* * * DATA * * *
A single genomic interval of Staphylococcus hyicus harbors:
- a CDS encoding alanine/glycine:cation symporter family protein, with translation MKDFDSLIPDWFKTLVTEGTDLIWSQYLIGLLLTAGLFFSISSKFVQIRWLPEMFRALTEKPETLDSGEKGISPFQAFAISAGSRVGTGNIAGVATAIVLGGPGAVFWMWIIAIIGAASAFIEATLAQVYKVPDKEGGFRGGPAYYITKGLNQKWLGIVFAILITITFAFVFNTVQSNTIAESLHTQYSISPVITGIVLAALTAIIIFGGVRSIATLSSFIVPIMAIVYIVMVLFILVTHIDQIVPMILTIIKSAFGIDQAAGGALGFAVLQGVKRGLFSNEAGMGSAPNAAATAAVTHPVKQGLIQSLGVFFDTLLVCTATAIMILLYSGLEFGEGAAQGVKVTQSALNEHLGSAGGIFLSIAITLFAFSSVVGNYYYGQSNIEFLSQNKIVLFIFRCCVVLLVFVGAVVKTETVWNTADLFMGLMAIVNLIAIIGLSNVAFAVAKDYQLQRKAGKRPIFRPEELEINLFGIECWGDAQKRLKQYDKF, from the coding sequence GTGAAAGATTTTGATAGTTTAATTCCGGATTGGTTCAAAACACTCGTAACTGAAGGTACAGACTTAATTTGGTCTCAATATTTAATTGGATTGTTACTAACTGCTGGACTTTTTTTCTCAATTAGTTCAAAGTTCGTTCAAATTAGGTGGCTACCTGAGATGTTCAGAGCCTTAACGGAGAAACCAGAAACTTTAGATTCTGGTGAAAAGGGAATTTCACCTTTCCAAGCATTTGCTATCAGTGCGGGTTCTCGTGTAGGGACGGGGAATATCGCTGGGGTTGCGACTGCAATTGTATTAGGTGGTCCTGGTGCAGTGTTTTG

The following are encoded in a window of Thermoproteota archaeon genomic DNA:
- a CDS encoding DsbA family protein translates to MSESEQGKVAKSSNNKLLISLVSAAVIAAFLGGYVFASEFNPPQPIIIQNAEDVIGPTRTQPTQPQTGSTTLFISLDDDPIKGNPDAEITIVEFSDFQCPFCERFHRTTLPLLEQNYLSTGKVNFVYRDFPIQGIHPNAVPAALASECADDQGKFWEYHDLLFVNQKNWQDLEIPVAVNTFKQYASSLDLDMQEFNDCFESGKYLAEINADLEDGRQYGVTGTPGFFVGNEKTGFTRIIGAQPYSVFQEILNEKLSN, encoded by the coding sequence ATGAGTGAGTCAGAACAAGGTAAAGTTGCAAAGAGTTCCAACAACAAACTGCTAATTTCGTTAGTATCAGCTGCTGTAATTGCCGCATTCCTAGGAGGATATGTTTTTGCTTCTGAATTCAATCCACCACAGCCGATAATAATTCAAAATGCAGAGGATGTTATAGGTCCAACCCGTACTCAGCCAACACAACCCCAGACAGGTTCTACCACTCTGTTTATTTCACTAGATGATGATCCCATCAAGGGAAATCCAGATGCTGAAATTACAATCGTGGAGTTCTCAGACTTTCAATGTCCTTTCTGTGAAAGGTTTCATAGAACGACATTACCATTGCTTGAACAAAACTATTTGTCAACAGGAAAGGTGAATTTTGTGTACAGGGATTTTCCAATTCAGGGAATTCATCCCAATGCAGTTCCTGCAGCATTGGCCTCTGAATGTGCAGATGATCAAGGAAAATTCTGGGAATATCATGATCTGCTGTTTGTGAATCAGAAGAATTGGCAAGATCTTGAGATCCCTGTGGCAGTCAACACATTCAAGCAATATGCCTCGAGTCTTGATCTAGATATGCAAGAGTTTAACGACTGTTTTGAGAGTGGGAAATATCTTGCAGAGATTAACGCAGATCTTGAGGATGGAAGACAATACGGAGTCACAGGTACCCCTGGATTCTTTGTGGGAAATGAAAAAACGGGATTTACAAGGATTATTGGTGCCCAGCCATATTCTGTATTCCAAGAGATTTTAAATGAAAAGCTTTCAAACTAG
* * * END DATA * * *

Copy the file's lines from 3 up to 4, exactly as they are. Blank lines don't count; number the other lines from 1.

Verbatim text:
The following are encoded in a window of Thermoproteota archaeon genomic DNA:
- a CDS encoding DsbA family protein translates to MSESEQGKVAKSSNNKLLISLVSAAVIAAFLGGYVFASEFNPPQPIIIQNAEDVIGPTRTQPTQPQTGSTTLFISLDDDPIKGNPDAEITIVEFSDFQCPFCERFHRTTLPLLEQNYLSTGKVNFVYRDFPIQGIHPNAVPAALASECADDQGKFWEYHDLLFVNQKNWQDLEIPVAVNTFKQYASSLDLDMQEFNDCFESGKYLAEINADLEDGRQYGVTGTPGFFVGNEKTGFTRIIGAQPYSVFQEILNEKLSN, encoded by the coding sequence ATGAGTGAGTCAGAACAAGGTAAAGTTGCAAAGAGTTCCAACAACAAACTGCTAATTTCGTTAGTATCAGCTGCTGTAATTGCCGCATTCCTAGGAGGATATGTTTTTGCTTCTGAATTCAATCCACCACAGCCGATAATAATTCAAAATGCAGAGGATGTTATAGGTCCAACCCGTACTCAGCCAACACAACCCCAGACAGGTTCTACCACTCTGTTTATTTCACTAGATGATGATCCCATCAAGGGAAATCCAGATGCTGAAATTACAATCGTGGAGTTCTCAGACTTTCAATGTCCTTTCTGTGAAAGGTTTCATAGAACGACATTACCATTGCTTGAACAAAACTATTTGTCAACAGGAAAGGTGAATTTTGTGTACAGGGATTTTCCAATTCAGGGAATTCATCCCAATGCAGTTCCTGCAGCATTGGCCTCTGAATGTGCAGATGATCAAGGAAAATTCTGGGAATATCATGATCTGCTGTTTGTGAATCAGAAGAATTGGCAAGATCTTGAGATCCCTGTGGCAGTCAACACATTCAAGCAATATGCCTCGAGTCTTGATCTAGATATGCAAGAGTTTAACGACTGTTTTGAGAGTGGGAAATATCTTGCAGAGATTAACGCAGATCTTGAGGATGGAAGACAATACGGAGTCACAGGTACCCCTGGATTCTTTGTGGGAAATGAAAAAACGGGATTTACAAGGATTATTGGTGCCCAGCCATATTCTGTATTCCAAGAGATTTTAAATGAAAAGCTTTCAAACTAG